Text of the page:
Static stretching has it’s place in your programming.  Statically stretching your body before lifting weights happens to be the wrong place for it though.

 

If you’re going to be training dynamically, meaning you’re going to be exerting force with your muscles through full ranges of motion against movable objects, you might consider warming up dynamically.  Dynamic stretching has been quite the buzzword as of late and for good reason.  Heck, even the NY Times is hopping on the bandwagon!

 

Research is also painting a pretty picture for dyanmic vs. static stretching pre-performance as noted here and here as example.

 

So what’s the deal?  Why should you consider dynamic warm-ups?

 

Well here’s a short list for you to ponder:

 

1.  Static stretching where you slowly, passively stretch a muscle until it relaxes (which is commonly done pre-training) appears to increase muscle/connective tissue compliance with a reduction in excitation from the nervous system.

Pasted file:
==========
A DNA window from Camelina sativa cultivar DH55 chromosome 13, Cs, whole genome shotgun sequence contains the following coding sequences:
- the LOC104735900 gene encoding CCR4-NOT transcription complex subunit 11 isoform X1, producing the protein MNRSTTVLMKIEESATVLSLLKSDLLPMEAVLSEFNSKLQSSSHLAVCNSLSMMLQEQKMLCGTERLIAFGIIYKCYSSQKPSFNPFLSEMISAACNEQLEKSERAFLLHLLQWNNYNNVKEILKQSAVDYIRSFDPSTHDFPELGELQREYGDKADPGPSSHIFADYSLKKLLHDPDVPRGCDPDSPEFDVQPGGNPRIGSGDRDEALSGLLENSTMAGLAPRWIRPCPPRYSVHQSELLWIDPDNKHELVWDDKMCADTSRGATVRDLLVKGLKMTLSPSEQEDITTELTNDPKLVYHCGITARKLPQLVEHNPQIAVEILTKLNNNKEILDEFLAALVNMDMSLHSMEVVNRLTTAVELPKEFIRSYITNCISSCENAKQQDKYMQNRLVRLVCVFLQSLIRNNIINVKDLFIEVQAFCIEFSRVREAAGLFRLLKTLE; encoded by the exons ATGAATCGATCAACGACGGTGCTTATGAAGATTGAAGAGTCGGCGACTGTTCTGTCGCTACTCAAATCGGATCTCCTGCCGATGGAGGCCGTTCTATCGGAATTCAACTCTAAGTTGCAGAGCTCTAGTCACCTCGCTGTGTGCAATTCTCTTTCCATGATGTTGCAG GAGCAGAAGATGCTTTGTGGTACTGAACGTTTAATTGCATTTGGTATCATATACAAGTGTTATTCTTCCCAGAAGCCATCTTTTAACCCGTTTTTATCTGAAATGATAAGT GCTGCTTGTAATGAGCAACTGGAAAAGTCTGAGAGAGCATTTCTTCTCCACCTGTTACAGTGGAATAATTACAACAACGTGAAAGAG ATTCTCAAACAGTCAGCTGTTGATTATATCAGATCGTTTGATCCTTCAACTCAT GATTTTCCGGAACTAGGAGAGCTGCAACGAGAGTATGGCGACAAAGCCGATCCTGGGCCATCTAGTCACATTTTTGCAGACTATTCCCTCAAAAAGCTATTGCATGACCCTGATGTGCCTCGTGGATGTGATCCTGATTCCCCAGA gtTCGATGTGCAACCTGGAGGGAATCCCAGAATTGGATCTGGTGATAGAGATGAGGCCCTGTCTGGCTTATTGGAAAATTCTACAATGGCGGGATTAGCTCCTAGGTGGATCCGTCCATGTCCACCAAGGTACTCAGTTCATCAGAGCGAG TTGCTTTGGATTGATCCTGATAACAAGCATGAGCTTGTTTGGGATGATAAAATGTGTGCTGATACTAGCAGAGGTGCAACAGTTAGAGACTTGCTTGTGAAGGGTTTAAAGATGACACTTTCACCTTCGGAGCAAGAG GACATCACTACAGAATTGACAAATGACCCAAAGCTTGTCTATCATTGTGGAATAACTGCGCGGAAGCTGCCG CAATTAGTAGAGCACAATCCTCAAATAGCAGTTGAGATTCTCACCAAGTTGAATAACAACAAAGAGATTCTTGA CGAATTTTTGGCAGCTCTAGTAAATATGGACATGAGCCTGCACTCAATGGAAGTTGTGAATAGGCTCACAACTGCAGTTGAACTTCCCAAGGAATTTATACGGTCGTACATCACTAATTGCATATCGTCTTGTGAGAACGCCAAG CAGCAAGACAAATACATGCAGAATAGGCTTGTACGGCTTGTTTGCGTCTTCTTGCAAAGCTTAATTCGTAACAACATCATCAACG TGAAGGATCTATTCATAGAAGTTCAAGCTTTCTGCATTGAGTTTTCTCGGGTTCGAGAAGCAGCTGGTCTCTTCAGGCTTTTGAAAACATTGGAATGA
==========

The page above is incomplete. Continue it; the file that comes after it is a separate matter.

2.  Think of the above like this:  Static stretching tends to overly loosen the muscle.  The muscle actually loses it’s stiffness and when you couple this with the reduced nueral activation you lose ability to generate force.  A lesser ability to generate force doesn’t sound like something you’d want to have happen before you lift weights, does it?

 

3.  Dynamically warming up elevates the body’s temperature much better than static stretching, which should be obvious given the fact in the former you’re moving and in the latter you’re not.

 

4.  Some suggest dynamic mobiltiy exercises in warm-up better prepare you mind-body link for movements.  You’re going to be moving a lot when you exercise and a dynamic warm-up is a nice initiation or rehearsal for that upcoming bout.

 

5.  Force production has been shown to actually increase with dynamic stretching.